Photos courtesy of IMDB and A24 Films
After winning two Golden Globes “Lady Bird” is flying into awards season buzz.
The film, written and directed by Greta Gerwig, portrays a contentious mother-daughter relationship framed in love. Since its release, it has gained critical acclaim. In late November, it broke a Rotten Tomatoes record for most consecutive “Fresh” ratings with zero “Rotten” reviews against it. It was then nominated for four Golden Globes. As of Jan. 7, it won for Best Motion Picture, Comedy or Musical and Best Actress in a Motion Picture, Comedy or Musical.
The film centers Christine “Lady Bird” McPherson going through her senior year of high school and dealing with friendships, boys, the future and her mother. While Lady Bird has struggles with boys and romance, it is not the central focus of the film.
In a recent interview, Greta Gerwig described “Lady Bird” as a love story in the non-traditional sense.
“It focuses on the love story between a girl and her mom,” Gerwig said. “It’s the primary emotional relationship with females.”
In the production notes, Gerwig wrote that she wanted to make a film that put the “infinitely beautiful, incredibly complicated” mother-teenage daughter relationship at the center.
“I wanted each [Lady Bird and her mother, Marion] to be painfully failing to reach each other, and I wanted to reward their ultimate love at the end,” Gerwig wrote.
The movie shows several scenes between Lady Bird and her mother, engaging in various arguments about Lady Bird’s college plans and lifestyle choices.
Gerwig said in the conference call that she wanted to show through Lady Bird and Marion’s relationship how “words fail us.”
“People use language to say what they don’t mean,” Gerwig said. “I think people do that all the time. Lady Bird and her mom definitely do that.”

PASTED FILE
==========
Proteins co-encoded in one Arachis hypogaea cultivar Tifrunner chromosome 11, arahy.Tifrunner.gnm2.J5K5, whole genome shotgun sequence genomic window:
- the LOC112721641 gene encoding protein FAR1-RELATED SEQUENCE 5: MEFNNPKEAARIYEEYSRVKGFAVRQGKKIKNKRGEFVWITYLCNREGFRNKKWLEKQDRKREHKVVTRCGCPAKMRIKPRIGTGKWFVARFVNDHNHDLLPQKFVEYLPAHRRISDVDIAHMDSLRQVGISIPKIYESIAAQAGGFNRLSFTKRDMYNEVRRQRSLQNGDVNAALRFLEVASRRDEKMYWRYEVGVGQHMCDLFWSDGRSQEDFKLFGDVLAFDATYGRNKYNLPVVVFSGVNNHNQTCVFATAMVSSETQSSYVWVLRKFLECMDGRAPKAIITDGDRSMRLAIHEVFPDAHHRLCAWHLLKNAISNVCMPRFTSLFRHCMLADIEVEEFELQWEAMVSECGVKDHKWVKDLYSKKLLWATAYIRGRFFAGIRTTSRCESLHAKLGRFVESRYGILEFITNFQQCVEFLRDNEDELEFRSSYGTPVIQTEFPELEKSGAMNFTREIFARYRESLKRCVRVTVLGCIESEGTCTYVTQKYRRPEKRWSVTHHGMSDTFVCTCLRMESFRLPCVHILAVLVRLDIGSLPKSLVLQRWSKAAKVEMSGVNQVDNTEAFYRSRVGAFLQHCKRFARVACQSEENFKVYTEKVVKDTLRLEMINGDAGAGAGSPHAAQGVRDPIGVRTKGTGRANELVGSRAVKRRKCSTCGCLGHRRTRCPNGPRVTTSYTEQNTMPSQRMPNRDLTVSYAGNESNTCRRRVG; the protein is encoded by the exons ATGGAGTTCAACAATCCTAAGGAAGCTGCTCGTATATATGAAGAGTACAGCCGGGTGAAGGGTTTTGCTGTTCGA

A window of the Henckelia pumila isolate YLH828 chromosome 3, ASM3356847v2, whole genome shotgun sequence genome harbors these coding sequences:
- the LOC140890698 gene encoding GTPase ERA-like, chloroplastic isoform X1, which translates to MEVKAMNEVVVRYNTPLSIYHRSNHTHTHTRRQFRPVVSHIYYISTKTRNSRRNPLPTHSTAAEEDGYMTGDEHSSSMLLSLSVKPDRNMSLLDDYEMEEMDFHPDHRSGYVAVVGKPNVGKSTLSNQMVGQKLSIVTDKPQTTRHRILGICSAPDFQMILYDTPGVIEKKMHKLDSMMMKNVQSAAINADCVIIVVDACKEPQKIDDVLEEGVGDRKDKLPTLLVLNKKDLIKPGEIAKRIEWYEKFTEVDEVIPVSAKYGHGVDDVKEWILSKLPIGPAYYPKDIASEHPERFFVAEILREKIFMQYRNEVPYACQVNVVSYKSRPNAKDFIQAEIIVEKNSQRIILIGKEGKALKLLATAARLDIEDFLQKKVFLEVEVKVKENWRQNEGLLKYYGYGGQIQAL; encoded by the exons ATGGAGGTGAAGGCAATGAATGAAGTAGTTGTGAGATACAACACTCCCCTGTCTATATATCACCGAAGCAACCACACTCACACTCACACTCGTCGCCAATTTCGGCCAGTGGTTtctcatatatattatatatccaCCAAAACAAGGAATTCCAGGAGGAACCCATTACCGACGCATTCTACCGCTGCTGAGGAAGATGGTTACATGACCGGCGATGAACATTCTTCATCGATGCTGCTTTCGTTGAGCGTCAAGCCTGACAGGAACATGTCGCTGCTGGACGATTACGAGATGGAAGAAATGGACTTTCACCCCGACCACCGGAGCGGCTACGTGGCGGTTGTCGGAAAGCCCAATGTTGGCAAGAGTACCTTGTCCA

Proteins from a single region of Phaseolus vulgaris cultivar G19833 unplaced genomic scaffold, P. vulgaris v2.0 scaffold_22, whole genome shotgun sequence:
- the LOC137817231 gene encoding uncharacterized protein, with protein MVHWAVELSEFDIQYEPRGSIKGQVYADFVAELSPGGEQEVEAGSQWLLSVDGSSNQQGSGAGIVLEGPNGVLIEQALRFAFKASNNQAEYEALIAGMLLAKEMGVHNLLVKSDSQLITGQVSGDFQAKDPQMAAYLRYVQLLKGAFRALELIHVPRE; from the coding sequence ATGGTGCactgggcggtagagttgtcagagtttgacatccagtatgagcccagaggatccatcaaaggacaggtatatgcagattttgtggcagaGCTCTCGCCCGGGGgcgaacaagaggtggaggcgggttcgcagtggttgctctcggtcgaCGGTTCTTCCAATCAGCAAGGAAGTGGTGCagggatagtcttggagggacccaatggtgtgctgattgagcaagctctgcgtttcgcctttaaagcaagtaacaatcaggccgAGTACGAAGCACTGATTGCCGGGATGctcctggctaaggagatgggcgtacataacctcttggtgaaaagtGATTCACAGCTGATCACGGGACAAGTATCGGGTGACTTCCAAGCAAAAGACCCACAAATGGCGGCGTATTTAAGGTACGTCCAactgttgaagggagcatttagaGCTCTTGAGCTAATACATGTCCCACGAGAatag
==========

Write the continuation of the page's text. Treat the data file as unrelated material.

Gerwig said Lady Bird adds a unique narrative in the genre of coming-of-age films because of how it tells a young woman’s story.
“I’m interested in telling the female story,” Gerwig said. “I wanted to explore, ‘What is Boyhood for girls?’”
Gerwig added that as the writer and director, it was important to focus on Lady Bird and her mother because of its significance in a girl’s coming-of-age story.
“Stories about a girl’s relationship with her mother don’t have a genre,” Gerwig said. “[Canadian short story writer] Alice Munro said it best, we don’t get to see without creators.”
Gerwig said she was inspired to write then direct the film because she wanted to write about her hometown of Sacramento, and how a coming-of-age story fits in that place.
“I hope it reaches out to those whose stories that are in places like Sacramento, so they don’t feel like they have to leave where they come from,” Gerwig said.
Gerwig wrote in the production notes that her initial impulse was to write the film as a “love letter to a place that only came into focus after [she] left.” Although it is inspired by her experiences, the film does not reflect true events from her life.
With all the critical acclaim for female directors like Patty Jenkins who directed “Wonder Woman” or Valerie Faris who co-directed “Battle of the Sexes,” Gerwig said the success of her directorial debut has been “extraordinary.”
“2017 [was] an amazing year for women in film,” Gerwig said. “It’s very meaningful to me.”
Lady Bird is in theaters. Check your local listings for locations and showtimes.
Follow Kelly Rodriguez on Twitter at @KRodrigNews